Bill Would Broaden Scrutiny of Foreign Investments

Businesses are pleased with legislation that proponents say balance worries about national security with the need to keep markets open.
Alan RappeportJuly 12, 2007

If President Bush signs a bill to vet acquisitions by overseas companies that’s making its way to the White House, foreign companies could soon face greater scrutiny in the interests of national security when investing in the United States.

The legislation would overhaul the Committee on Foreign Investment in the United States, or CFIUS, which is charged with reviewing direct foreign investment for national security purposes. The need for the legislation was sparked last year during the controversial Dubai Ports World acquisition. That deal would have put a company from a country in the Middle East in control of U.S. ports. CFIUS approved the deal, creating an uproar that pushed DP World to sell its U.S. holdings.

The bill, which resolved differences between the House and Senate, was passed by the House by a vote of 370 to 45, clearing the way for enactment by the President. It would broaden the range of deals subject to review to include transactions involving toll roads, power plants, and critical infrastructure. It would also mandate an extended 45-day probe for most cross-border deals and include intelligence agencies in its investment-review process.

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“This bipartisan legislation will strengthen the current CFIUS and thereby provide greater security during this perilous time,” said Sen. Chris Dodd, chairman of the Senate Banking, Housing, and Urban Affairs Committee. “It also enhances the oversight role of Congress in monitoring foreign direct investment trends in the United States.”

American businesses should be pleased with the development. When the House passed the bill in February, the Business Roundtable, The Financial Services Forum, the Organization for International Investment, and the U.S. Chamber of Commerce issued a joint statement expressing their approval.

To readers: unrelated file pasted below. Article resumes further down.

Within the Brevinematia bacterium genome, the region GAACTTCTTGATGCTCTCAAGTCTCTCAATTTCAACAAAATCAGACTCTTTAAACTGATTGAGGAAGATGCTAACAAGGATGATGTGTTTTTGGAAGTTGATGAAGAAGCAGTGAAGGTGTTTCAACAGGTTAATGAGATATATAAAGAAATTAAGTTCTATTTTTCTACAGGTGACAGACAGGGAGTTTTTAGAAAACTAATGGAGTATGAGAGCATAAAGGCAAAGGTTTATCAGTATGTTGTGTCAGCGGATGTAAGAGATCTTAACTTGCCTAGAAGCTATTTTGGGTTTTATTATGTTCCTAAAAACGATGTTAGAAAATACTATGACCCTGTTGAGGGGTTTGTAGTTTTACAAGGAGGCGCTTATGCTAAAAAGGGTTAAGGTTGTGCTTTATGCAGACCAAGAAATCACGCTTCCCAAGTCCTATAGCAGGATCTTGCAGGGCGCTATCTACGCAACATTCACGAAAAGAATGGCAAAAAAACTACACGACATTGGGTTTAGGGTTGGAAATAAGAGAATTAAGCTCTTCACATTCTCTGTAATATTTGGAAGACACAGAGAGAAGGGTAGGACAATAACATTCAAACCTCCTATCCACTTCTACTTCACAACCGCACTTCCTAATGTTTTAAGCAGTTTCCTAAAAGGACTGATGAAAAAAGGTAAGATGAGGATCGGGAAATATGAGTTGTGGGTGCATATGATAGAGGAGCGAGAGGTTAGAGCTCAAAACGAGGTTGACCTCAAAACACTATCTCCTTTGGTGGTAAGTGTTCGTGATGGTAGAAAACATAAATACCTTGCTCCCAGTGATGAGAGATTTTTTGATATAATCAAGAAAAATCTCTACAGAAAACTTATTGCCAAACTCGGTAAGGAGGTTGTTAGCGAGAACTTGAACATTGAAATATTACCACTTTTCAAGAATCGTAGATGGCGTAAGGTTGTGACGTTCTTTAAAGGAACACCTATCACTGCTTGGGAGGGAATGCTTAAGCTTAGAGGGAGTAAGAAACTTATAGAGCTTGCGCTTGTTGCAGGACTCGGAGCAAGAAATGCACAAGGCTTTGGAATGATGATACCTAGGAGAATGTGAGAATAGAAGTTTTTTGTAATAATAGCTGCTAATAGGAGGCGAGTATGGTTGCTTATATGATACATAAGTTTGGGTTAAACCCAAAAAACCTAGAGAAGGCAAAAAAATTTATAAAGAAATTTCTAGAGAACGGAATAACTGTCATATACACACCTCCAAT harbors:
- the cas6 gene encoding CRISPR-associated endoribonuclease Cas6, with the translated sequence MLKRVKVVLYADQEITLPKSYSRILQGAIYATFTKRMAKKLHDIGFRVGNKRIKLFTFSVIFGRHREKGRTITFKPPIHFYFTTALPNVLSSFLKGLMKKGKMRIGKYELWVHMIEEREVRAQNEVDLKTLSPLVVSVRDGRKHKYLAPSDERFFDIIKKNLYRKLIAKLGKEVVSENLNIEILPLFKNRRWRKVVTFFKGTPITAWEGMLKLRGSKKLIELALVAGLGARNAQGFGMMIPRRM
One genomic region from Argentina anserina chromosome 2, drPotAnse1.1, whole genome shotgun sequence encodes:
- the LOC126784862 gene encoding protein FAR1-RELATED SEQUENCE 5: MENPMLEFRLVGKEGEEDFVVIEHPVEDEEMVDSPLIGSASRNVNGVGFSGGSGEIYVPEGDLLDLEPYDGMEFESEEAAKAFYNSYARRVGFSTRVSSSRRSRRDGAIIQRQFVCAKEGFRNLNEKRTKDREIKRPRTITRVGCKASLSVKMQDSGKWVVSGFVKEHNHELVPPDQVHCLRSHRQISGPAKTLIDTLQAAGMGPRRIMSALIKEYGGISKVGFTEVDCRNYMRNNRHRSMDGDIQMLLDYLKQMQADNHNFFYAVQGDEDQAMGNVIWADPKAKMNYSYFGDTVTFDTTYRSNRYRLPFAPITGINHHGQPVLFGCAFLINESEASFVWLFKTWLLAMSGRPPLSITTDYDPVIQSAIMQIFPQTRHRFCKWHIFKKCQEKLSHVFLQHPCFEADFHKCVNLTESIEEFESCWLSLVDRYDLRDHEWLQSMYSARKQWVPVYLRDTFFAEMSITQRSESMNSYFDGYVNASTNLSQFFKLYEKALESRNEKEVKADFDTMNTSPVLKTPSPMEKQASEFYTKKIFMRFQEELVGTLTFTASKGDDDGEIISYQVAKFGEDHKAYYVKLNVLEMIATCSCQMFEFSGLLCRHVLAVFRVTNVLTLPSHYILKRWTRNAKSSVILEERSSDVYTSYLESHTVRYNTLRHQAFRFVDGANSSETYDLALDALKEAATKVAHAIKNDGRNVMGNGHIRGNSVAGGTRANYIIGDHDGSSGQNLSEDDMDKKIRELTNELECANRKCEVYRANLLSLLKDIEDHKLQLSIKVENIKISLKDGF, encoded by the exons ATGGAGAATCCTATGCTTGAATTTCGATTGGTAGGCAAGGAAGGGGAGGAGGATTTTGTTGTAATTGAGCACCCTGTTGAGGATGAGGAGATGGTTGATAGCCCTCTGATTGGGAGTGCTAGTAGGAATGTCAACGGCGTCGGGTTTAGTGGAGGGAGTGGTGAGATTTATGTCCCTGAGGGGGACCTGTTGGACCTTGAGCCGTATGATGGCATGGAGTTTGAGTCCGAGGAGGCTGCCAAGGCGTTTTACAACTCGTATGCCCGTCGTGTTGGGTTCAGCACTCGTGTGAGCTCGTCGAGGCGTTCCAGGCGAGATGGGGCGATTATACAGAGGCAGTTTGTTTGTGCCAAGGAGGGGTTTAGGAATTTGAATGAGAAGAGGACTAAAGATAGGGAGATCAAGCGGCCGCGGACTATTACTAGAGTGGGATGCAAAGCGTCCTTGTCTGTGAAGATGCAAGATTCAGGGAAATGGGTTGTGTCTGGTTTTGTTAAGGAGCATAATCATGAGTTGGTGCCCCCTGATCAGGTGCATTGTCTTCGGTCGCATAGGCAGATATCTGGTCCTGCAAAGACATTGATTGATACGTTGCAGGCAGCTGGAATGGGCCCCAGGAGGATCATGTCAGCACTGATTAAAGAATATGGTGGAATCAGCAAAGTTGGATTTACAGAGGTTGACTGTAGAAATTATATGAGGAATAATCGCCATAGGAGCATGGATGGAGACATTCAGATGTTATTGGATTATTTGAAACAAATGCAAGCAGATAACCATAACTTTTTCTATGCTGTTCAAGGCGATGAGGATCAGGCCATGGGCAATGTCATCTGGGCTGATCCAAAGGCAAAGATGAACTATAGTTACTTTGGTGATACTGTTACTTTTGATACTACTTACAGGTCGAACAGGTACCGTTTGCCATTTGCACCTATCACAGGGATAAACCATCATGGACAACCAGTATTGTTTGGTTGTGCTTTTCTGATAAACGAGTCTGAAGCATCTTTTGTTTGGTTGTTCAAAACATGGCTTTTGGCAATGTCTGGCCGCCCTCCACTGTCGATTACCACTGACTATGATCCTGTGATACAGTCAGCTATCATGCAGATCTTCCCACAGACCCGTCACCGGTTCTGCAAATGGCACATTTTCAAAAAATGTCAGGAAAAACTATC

“This bill is a victory for the U.S. economy and the 5 million American workers whose jobs depend on foreign investment,” the groups said in another statement on Wednesday. “This action represents the final step in a bipartisan effort to improve the CFIUS process in a way that will protect our national security while keeping America open for business and restore predictability and certainty to the CFIUS process, which are prerequisites to attracting global capital.”

The bill has strong bipartisan backing but had previously raised some concerns among businesses and lawmakers that it could become unwieldy and bureaucratic, potentially scaring off foreign investors.

At a hearing in February, financial-services advocates said that Congress needs to ensure that the legislation doesn’t compel the hundreds of foreign acquirers that buy U.S. companies every year to endure a process of assessing national-security risk.

Further, the legislation should not extend to every government-owned entity, said Robert Nichols, president and chief operating officer of the Financial Services Forum. Nichols used the example of the Canadian-owned Ontario Teachers Pension Fund, which recently bought several U.S. ports and, according to Nichols, would not warrant a review for national-security risk. But under the new legislation, he maintained, the transaction could have been tied up for 90 days, hurting its chances to compete fairly against a U.S. acquirer.

The amended bill seems to have assuaged many of those concerns. It would give CFIUS the same time to examine a merger that other agencies are allotted to review antitrust cases.

“The Foreign Investment and National Security Act is a well-balanced bill, and I commend this bipartisan effort by the Congress,” said U.S. Treasury Deputy Secretary Robert Kimmitt. “This bill updates the Committee on Foreign Investment in the United States (CFIUS) and strikes the important balance between protecting national security in a post-9/11 world and advancing the open investment policy set out by President Bush.”

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